The Agriculture Department, with a view to popularising the machine in areas where it is yet to find acceptability with farmers, is holding demonstrations. In the paddy-wheat belt of Karnal, Kurukshetra and Kaithal, the technology has already found favour with farmers.

However, farmers lament that though the machine is useful, it is difficult for a marginal farmer to buy it since the government is not providing any subsidy.

To improve the rice-wheat system, the department is also demonstrating other technologies like sowing of wheat on bed and sowing of rice on beds for conservation of water which is becoming scarce. The department has also acquired a precision leveller, which does perfect levelling.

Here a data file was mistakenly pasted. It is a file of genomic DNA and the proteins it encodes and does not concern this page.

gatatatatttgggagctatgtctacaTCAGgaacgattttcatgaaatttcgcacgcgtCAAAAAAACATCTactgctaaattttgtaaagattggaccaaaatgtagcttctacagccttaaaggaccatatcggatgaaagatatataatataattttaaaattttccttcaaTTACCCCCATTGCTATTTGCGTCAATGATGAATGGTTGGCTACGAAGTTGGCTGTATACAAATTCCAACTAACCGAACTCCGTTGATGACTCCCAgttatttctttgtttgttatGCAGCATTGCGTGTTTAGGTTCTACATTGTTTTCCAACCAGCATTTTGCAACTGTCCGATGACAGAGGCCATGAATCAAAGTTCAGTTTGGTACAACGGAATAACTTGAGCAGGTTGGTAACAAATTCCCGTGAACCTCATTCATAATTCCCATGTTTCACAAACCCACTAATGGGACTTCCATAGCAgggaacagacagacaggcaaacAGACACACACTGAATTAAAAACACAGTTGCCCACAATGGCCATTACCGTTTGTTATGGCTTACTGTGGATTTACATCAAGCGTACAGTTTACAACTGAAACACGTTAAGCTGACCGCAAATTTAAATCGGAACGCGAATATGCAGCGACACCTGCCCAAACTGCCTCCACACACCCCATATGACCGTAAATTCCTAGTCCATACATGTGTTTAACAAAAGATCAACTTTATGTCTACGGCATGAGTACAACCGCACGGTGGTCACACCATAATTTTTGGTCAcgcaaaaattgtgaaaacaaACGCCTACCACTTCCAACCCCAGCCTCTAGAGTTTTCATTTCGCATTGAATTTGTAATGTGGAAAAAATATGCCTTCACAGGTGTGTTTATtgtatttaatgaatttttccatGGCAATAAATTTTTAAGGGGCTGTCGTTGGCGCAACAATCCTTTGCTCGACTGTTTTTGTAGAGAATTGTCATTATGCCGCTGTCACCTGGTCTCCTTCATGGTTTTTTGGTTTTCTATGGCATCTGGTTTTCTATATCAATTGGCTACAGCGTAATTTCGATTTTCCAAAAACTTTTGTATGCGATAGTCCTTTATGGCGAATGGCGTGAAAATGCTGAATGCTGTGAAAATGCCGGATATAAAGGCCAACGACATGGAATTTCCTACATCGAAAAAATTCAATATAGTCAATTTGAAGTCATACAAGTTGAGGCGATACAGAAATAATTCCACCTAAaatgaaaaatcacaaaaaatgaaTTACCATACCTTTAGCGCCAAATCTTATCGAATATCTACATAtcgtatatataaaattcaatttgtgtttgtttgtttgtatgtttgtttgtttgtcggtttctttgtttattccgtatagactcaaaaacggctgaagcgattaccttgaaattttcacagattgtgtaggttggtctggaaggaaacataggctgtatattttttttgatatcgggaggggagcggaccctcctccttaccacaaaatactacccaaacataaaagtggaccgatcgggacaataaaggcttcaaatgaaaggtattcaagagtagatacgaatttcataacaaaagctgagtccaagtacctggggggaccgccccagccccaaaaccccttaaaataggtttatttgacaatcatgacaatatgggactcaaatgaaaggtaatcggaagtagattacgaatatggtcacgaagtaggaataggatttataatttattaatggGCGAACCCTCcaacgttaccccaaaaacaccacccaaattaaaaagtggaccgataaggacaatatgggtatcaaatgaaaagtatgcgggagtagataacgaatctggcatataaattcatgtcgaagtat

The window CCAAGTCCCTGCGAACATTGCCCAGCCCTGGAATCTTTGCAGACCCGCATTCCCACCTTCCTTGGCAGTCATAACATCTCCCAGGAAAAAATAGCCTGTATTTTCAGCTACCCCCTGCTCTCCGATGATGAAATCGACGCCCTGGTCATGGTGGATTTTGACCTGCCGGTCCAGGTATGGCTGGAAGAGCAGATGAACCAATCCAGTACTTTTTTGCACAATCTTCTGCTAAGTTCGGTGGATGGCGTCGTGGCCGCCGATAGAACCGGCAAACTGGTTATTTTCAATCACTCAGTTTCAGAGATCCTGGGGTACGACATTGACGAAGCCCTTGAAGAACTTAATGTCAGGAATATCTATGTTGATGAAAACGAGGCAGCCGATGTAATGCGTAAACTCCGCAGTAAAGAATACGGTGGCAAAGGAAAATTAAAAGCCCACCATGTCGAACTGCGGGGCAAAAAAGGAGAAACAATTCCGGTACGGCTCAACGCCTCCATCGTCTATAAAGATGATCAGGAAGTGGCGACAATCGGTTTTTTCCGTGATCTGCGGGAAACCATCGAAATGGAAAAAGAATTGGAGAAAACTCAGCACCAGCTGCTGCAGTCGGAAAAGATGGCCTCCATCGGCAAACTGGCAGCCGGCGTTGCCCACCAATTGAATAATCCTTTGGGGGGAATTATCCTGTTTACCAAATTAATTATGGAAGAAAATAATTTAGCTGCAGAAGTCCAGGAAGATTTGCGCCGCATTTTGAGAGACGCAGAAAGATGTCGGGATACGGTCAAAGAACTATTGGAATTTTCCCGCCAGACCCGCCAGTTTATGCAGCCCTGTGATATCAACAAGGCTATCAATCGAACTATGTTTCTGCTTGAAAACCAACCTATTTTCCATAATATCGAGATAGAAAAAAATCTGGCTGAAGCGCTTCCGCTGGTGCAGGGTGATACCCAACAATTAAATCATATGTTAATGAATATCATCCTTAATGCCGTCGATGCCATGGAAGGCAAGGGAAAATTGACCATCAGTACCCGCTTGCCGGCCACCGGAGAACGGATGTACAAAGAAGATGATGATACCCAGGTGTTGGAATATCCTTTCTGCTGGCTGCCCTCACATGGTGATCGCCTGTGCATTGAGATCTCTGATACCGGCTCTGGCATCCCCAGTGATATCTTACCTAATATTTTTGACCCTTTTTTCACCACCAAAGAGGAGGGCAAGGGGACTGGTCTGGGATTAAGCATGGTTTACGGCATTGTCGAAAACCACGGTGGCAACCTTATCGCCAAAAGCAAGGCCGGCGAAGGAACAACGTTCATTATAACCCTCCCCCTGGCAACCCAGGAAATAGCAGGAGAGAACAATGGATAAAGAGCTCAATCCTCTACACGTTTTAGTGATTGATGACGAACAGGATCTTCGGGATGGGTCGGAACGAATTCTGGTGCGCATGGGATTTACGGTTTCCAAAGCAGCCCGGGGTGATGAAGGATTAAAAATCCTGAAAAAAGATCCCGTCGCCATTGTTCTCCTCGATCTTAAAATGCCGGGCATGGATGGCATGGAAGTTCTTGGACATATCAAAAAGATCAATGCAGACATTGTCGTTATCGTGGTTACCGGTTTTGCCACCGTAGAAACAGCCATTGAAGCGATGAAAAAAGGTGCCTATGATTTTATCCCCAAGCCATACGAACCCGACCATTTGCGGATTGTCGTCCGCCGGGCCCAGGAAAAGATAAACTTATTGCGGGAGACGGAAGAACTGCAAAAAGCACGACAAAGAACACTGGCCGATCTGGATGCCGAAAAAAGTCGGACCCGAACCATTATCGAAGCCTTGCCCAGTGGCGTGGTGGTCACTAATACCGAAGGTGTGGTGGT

Dairy and poultry operations


— In order to avoid repeat breeding, the cows should be got inseminated during mid heat and buffaloes towards the end heat. Watch the animals in the early and late hours of the day for symptoms of heat. Vaginal discharge should be colourless and the animal should be got inseminated when the vaginal discharge attains thick consistency.

— The animals should be got examined for pregnancy after three months of insemination or mating.

— Make preparation to protect the young calves and animals (especially exotic and crossbreeds) from cold and wet weather.

— Vaccination against foot and mouth and gal ghotu diseases be done in young calves and adult animals.

— Disbudding should be done before one month of age.

— Under limited supply of green fodders, feed silage, give mineral mixture 50 g per animal per day and 20 g common s~ t/ animal/day. Do not feed rice straw to animals